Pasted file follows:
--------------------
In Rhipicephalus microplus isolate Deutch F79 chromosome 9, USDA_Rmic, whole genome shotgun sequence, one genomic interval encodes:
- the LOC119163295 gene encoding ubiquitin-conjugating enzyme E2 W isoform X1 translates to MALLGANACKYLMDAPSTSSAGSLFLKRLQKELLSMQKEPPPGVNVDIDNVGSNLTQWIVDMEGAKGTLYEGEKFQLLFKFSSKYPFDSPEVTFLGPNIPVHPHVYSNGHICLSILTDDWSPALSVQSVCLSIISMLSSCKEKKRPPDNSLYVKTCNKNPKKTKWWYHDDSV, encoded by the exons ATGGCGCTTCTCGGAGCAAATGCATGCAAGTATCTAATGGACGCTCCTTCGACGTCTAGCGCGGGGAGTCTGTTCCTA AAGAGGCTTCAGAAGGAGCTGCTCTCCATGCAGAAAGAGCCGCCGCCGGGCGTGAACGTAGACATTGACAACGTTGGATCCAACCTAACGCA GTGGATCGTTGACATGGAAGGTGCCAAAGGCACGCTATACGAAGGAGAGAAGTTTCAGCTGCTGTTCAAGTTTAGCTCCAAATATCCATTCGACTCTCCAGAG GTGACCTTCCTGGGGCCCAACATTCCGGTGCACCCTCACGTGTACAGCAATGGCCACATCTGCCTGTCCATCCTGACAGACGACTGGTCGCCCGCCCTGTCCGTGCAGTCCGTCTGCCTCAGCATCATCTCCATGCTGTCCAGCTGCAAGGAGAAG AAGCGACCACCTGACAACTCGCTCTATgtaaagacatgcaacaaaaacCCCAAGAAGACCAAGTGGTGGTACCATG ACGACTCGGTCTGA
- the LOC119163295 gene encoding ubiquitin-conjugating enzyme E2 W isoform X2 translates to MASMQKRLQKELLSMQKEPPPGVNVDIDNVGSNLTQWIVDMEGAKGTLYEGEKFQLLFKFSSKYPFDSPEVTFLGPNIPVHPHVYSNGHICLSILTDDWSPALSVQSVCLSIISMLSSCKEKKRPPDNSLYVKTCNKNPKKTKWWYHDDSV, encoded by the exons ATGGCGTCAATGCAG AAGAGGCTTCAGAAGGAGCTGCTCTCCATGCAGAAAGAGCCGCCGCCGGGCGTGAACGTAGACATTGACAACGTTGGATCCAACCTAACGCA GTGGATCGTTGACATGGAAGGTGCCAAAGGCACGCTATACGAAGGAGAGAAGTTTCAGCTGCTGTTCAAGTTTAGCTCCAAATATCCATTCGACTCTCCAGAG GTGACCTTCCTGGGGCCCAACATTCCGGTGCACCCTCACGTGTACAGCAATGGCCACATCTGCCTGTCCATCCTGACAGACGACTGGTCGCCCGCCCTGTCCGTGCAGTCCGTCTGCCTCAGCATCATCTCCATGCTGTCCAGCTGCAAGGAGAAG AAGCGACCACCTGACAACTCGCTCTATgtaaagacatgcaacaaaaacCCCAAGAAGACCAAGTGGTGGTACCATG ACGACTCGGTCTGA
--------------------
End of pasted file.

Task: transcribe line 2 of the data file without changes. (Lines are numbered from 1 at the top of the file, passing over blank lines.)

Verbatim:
- the LOC119163295 gene encoding ubiquitin-conjugating enzyme E2 W isoform X1 translates to MALLGANACKYLMDAPSTSSAGSLFLKRLQKELLSMQKEPPPGVNVDIDNVGSNLTQWIVDMEGAKGTLYEGEKFQLLFKFSSKYPFDSPEVTFLGPNIPVHPHVYSNGHICLSILTDDWSPALSVQSVCLSIISMLSSCKEKKRPPDNSLYVKTCNKNPKKTKWWYHDDSV, encoded by the exons ATGGCGCTTCTCGGAGCAAATGCATGCAAGTATCTAATGGACGCTCCTTCGACGTCTAGCGCGGGGAGTCTGTTCCTA AAGAGGCTTCAGAAGGAGCTGCTCTCCATGCAGAAAGAGCCGCCGCCGGGCGTGAACGTAGACATTGACAACGTTGGATCCAACCTAACGCA GTGGATCGTTGACATGGAAGGTGCCAAAGGCACGCTATACGAAGGAGAGAAGTTTCAGCTGCTGTTCAAGTTTAGCTCCAAATATCCATTCGACTCTCCAGAG GTGACCTTCCTGGGGCCCAACATTCCGGTGCACCCTCACGTGTACAGCAATGGCCACATCTGCCTGTCCATCCTGACAGACGACTGGTCGCCCGCCCTGTCCGTGCAGTCCGTCTGCCTCAGCATCATCTCCATGCTGTCCAGCTGCAAGGAGAAG AAGCGACCACCTGACAACTCGCTCTATgtaaagacatgcaacaaaaacCCCAAGAAGACCAAGTGGTGGTACCATG ACGACTCGGTCTGA